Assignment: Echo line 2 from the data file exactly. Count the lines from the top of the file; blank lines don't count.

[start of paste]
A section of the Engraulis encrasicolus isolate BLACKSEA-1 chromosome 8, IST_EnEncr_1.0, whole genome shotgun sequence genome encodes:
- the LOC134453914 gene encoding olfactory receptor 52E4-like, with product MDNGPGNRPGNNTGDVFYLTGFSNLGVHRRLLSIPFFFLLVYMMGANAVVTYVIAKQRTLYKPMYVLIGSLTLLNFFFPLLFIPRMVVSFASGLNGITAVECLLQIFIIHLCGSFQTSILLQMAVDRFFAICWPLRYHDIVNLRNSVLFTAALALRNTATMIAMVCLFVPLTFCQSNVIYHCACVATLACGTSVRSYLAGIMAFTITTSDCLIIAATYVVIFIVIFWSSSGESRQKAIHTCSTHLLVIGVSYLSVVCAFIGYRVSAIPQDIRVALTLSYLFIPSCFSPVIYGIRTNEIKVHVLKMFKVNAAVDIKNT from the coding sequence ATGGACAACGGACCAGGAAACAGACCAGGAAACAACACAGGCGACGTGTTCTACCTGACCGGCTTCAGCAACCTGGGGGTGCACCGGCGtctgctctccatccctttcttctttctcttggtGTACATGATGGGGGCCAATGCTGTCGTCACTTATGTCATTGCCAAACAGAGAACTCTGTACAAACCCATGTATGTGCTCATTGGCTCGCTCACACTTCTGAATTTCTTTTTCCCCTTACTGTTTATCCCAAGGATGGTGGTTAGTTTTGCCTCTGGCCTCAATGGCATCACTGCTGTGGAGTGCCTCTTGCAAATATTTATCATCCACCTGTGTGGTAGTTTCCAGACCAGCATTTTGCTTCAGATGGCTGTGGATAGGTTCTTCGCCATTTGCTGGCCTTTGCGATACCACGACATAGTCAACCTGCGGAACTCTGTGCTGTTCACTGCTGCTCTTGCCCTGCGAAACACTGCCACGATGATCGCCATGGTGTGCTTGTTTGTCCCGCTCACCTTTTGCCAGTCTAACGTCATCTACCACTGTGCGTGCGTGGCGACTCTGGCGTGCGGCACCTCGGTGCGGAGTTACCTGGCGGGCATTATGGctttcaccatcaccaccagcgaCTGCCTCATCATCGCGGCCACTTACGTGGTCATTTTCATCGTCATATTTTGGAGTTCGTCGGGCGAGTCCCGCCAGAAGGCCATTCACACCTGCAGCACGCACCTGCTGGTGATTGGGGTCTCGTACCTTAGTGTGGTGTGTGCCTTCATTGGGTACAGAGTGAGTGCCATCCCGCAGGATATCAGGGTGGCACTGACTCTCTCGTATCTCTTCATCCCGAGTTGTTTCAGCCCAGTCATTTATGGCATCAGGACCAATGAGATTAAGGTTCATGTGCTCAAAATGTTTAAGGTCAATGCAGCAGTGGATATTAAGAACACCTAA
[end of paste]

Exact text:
- the LOC134453914 gene encoding olfactory receptor 52E4-like, with product MDNGPGNRPGNNTGDVFYLTGFSNLGVHRRLLSIPFFFLLVYMMGANAVVTYVIAKQRTLYKPMYVLIGSLTLLNFFFPLLFIPRMVVSFASGLNGITAVECLLQIFIIHLCGSFQTSILLQMAVDRFFAICWPLRYHDIVNLRNSVLFTAALALRNTATMIAMVCLFVPLTFCQSNVIYHCACVATLACGTSVRSYLAGIMAFTITTSDCLIIAATYVVIFIVIFWSSSGESRQKAIHTCSTHLLVIGVSYLSVVCAFIGYRVSAIPQDIRVALTLSYLFIPSCFSPVIYGIRTNEIKVHVLKMFKVNAAVDIKNT from the coding sequence ATGGACAACGGACCAGGAAACAGACCAGGAAACAACACAGGCGACGTGTTCTACCTGACCGGCTTCAGCAACCTGGGGGTGCACCGGCGtctgctctccatccctttcttctttctcttggtGTACATGATGGGGGCCAATGCTGTCGTCACTTATGTCATTGCCAAACAGAGAACTCTGTACAAACCCATGTATGTGCTCATTGGCTCGCTCACACTTCTGAATTTCTTTTTCCCCTTACTGTTTATCCCAAGGATGGTGGTTAGTTTTGCCTCTGGCCTCAATGGCATCACTGCTGTGGAGTGCCTCTTGCAAATATTTATCATCCACCTGTGTGGTAGTTTCCAGACCAGCATTTTGCTTCAGATGGCTGTGGATAGGTTCTTCGCCATTTGCTGGCCTTTGCGATACCACGACATAGTCAACCTGCGGAACTCTGTGCTGTTCACTGCTGCTCTTGCCCTGCGAAACACTGCCACGATGATCGCCATGGTGTGCTTGTTTGTCCCGCTCACCTTTTGCCAGTCTAACGTCATCTACCACTGTGCGTGCGTGGCGACTCTGGCGTGCGGCACCTCGGTGCGGAGTTACCTGGCGGGCATTATGGctttcaccatcaccaccagcgaCTGCCTCATCATCGCGGCCACTTACGTGGTCATTTTCATCGTCATATTTTGGAGTTCGTCGGGCGAGTCCCGCCAGAAGGCCATTCACACCTGCAGCACGCACCTGCTGGTGATTGGGGTCTCGTACCTTAGTGTGGTGTGTGCCTTCATTGGGTACAGAGTGAGTGCCATCCCGCAGGATATCAGGGTGGCACTGACTCTCTCGTATCTCTTCATCCCGAGTTGTTTCAGCCCAGTCATTTATGGCATCAGGACCAATGAGATTAAGGTTCATGTGCTCAAAATGTTTAAGGTCAATGCAGCAGTGGATATTAAGAACACCTAA